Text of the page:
Java Daemonization with posix_spawn(2)

The traditional way of daemonizing a process involves forking the process and daemonizing it from the current running state. This doesn’t work so well in Java because the JVM relies on several additional worker threads, and fork only keeps the thread calling fork. So, basically, you need to start a new JVM from scratch to create a child process.

The traditional way of launching a new program is to fork and exec the program you wish to start. Sadly, this also fails on Java because the calls to fork and exec are seperate, non-atomic (in the platonic sense, not the JMM sense) operations. There is no guarantee that the exec will be reached, or that the memory state of the JVM will even be sound when the exec is reached, because you could be in the middle of a garbage collection and pointers could be all over. In practice, this would happen exceptionally rarely, at least. Charles Nutter has talked about this problem in JRuby as well.

The best method I know of to daemonize a Java process, then, is to use posix_spawn. This function launches a new process based on the program image passed to it – it is like fork and exec in one system call. Over the weekend I took some time to put together a small library to do this, Gressil using jnr-ffi. It turned out that the hardest part, by far, was reconstructing the full ARGV array.

On linux, with ProcFS it is pretty straightforward. On OS X it is supposed to be possible but all the code samples I have found seem to be based on that snippet, and they look forward into the “String area” which usually has ARGV laid out in the correct order, but sometimes doesn’t. Trying to look backward from the pointer returned by the sysctl would be straightforward in C (decrement the pointer) but jnr-ffi seems to copy the memory space into a Java byte array, so there is no going backward. Attempting to guess how far back to jump the pointer to get a new block of memory usually segfaults for me :-) Anyone with thoughts, a version based on the above reference is in Gressil, MacARGVFinder.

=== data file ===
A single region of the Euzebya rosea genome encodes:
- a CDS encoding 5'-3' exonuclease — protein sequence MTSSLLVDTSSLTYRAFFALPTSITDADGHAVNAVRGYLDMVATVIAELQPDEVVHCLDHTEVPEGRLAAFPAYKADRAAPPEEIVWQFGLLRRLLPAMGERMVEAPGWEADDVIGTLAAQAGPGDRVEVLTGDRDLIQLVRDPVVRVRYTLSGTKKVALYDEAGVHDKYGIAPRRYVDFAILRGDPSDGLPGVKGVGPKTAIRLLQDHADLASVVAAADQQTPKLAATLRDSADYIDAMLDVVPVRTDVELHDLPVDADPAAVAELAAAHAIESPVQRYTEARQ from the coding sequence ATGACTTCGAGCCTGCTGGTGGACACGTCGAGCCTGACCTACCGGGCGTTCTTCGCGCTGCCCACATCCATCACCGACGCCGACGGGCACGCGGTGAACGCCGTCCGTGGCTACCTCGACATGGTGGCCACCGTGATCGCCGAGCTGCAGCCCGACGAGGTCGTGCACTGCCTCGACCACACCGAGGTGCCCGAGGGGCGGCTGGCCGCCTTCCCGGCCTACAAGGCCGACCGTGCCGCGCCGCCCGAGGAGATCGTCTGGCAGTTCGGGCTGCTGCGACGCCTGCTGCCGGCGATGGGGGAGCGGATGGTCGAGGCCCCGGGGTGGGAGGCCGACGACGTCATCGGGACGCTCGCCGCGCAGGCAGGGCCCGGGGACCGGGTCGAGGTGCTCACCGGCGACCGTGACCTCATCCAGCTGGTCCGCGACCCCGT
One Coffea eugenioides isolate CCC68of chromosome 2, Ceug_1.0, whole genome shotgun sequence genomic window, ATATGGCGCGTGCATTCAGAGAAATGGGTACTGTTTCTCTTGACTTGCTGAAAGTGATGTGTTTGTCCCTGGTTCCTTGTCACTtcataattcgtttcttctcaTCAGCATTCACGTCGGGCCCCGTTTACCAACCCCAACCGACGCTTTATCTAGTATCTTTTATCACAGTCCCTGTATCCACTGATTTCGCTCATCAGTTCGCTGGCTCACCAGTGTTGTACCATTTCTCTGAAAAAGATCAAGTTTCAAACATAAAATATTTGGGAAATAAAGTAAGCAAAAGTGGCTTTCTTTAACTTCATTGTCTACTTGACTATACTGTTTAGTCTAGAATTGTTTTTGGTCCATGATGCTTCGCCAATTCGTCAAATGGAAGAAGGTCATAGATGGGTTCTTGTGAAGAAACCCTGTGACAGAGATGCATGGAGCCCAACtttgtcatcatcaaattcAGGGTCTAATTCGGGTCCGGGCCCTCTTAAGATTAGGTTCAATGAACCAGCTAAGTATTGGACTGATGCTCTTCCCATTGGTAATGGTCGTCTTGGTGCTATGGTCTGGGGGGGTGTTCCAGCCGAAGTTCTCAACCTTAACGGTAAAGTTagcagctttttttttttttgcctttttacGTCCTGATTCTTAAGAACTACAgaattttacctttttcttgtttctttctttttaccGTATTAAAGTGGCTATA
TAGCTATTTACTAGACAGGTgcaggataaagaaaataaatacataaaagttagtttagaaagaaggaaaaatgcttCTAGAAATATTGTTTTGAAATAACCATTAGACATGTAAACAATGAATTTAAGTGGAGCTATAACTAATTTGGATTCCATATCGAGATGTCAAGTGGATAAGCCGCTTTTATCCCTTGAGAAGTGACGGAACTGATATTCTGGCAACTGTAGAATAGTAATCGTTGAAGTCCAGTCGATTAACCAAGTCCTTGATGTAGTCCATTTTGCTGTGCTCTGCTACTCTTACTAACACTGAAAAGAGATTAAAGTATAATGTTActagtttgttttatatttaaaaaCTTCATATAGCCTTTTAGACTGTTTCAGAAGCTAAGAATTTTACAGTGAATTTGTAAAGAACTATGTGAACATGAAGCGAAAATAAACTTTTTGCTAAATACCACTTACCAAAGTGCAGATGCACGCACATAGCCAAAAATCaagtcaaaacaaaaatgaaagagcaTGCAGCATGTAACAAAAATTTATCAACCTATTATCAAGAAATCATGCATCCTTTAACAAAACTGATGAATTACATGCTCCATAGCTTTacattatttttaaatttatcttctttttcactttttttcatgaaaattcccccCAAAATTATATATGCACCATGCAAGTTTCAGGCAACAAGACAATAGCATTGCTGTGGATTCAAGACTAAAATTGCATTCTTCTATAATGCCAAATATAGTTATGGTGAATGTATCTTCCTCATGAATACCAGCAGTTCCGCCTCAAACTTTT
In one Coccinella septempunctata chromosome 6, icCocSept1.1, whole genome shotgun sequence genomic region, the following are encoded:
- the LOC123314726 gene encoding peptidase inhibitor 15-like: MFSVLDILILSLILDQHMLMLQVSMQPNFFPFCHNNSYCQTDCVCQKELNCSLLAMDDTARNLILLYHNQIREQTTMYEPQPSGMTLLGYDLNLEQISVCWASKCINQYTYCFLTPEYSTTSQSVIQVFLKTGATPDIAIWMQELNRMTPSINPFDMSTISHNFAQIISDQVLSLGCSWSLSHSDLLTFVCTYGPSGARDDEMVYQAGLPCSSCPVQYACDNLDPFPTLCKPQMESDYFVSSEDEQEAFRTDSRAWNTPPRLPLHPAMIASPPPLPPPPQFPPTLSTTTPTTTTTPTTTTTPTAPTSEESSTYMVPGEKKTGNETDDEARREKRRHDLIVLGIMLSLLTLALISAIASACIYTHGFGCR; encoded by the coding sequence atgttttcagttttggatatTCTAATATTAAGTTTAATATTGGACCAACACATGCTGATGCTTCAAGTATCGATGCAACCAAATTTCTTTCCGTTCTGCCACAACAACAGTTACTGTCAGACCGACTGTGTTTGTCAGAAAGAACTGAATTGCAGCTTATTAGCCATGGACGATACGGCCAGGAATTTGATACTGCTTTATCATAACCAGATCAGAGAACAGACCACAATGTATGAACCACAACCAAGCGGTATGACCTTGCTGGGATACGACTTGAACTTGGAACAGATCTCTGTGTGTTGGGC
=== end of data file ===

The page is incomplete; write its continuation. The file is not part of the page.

Anyway, it turns out you can get most of this information from the Sun JVM. The only dodgy part of that is the program arguments (the stuff passed into Java’s public static void main(String[] args) method. Luckily, those are passed to main, so we can just ask for them in the library.

Given that, you can use Gressil to daemonize Java processes via re-launching like so:

package org.skife.gressil.examples;

import org.skife.gressil.Daemon;

import java.util.Arrays;
import java.util.Date;

import static org.skife.gressil.Daemon.remoteDebugOnPort;

public class ChattyDaemon
    public static void main(String[] args) throws IOException
        new Daemon().withMainArgs(args)
                    .withPidFile(new File("/tmp/"))
                    .withStdout(new File("/tmp/chatty.out"))
                    .withExtraMainArgs("hello", "world,", "how are you?")

        while (!Thread.currentThread().isInterrupted()) {
            System.out.println(new Date() + " " + Arrays.toString(args));
            try {
            catch (InterruptedException e) {

In the parent process the call to Daemon#daemonize() will call System.exit(), in the child process it will return normally.

The child process, in this case, will also listen for a Java debugger to attach on port 5005. It will attach stdout to /tmp/chatty.out, and stdin and stderr will default to /dev/null (which stdout would also attach to by default if it were not specified).

I cut a 0.0.1 release which should be synced in maven central by now as org.skife.gressil:gressil:0.0.1 by now. It should work pretty much anywhere with a posix-compliant libc, but I have only extensively tested on OS X.